Those directly related to “CLASSROOM” are “FAMILY” & “PEER GROUP”
    http://www.c4eo.org.uk/themes/earlyyears/eresource/information-professionals/effective-practice/what-does-the-evidence-tell-us/
  • 6. THE
    FAMILY:
    EXAMPLES
    OF THE BAGGAGE
    THATADVERSLEY
    IMPACTS
    LEARNING
  • 7. Children from Single-Parent Homes
    About 1 in 4 white children, 1 in 3 Hispanic children, & 2 of 3 black children
    • Children in single-parent families score lower on standardized tests and to receive lower grades in school.
    • 8. Children in single-parent families are nearly twice as likely to drop out of school.
    • 9. Children living in single-parent homes or in step-families report lower educational expectations, and less social supervision.
    • 10. At least one-third of children experiencing a parental separation "demonstrated a significant decline in academic performance" persisting at least three years.
    http://www.photius.com/feminocracy/facts_on_fatherless_kids.html
    http://www.jointcenter.org/DB/factsheet/sigpatn.htm
  • 11. Children from Fatherless
    Homes Account for:
    63% of youth suicides.  (Source: US Dept. of Health & Human Services, Bureau of the Census)
    71% of pregnant teenagers.(Source: US Dept. of Health &  Human Services)
    90% of all homeless and runaway children(Source: US Dept. of Health &  Human Services)
    70% of  juveniles in state-operated institutions (Source:  U.S. Dept. of Justice, Special Report, Sept 1988)
    85% of all children that exhibit behavioral disorders (Source: Center for Disease Control).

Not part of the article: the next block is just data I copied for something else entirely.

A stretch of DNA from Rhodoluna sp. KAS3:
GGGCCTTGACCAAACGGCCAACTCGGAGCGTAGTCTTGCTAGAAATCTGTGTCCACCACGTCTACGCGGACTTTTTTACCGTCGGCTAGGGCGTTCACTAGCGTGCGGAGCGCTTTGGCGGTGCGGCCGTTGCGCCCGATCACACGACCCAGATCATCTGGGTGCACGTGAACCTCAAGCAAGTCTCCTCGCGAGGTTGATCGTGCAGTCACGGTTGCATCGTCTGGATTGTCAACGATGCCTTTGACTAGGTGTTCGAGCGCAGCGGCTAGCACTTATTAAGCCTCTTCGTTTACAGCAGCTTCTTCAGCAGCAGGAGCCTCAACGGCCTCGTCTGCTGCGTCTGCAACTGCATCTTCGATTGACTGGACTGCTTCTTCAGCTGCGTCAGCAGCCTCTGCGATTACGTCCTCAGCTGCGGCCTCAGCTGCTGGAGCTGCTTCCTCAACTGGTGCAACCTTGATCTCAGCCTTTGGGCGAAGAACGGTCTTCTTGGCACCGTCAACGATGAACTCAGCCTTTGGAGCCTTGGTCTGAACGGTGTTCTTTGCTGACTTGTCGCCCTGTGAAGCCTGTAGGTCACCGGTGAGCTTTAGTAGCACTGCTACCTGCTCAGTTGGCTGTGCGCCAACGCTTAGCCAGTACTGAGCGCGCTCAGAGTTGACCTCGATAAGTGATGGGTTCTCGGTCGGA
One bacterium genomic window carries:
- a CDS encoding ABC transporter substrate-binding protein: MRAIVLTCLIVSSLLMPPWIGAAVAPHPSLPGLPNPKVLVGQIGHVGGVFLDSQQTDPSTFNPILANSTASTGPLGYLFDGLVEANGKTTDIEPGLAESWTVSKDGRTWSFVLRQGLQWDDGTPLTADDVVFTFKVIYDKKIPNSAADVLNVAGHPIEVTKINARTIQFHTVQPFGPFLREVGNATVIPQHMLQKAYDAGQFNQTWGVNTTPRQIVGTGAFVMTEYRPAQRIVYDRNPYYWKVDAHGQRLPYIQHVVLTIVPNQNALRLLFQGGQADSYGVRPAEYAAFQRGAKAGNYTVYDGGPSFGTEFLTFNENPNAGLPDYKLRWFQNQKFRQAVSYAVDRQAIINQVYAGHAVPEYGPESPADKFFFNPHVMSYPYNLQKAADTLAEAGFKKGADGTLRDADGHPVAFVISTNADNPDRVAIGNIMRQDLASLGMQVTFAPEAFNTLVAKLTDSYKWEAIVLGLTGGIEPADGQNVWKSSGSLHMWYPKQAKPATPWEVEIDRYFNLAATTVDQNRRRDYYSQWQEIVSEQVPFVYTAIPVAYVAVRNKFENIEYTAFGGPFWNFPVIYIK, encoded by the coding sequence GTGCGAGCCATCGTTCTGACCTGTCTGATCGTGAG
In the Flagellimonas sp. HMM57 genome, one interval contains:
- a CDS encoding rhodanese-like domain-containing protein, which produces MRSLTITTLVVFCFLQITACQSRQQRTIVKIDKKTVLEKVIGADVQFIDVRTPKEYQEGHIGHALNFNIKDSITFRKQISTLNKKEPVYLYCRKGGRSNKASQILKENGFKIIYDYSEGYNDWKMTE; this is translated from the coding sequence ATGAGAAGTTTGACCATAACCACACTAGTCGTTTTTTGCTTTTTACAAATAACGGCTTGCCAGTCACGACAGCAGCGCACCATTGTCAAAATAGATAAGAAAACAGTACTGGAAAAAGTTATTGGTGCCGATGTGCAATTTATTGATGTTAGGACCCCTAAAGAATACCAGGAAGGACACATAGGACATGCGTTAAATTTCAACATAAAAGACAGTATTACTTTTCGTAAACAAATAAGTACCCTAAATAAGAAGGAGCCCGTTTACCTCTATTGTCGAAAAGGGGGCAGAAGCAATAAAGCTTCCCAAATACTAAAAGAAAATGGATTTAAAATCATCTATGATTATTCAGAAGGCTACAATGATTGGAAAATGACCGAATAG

80%  of rapists. (Source: Criminal Justice &  Behavior, Vol. 14, p. 403-26, 1978).
    71% of all high school dropouts.  (Source: National Principals Association Report on the State of High  Schools).
    75% of all adolescent patients in chemical abuse centers. (Source: Rainbows for all God's Children).
    Matthew Robinson, "What Causes School Violence?" Investor's Business Daily, November 12, 1997.
  • 12. “The home is
    the most violent
    place in America.”
    In 1995 The FBI reported 27% of all violent crimes involves family on family violence…These statistics grossly underestimates the violence in the home because it is likely that fewer than 5% of domestic violence is ever reported.
    A three year old child’s drawing of his angry father.
    --Dr. Bruce Perry
  • 13. THE REALITY OF ABUSE
    It is estimated that between 5%and 10% of all child abuse is reported.
    In NC, CPS investigates about half of all reported cases (52% in 2002). Scotland County investigated 7% in 2002.
    In all cases, teachersreport about 15%.
    The victims report 0.6 %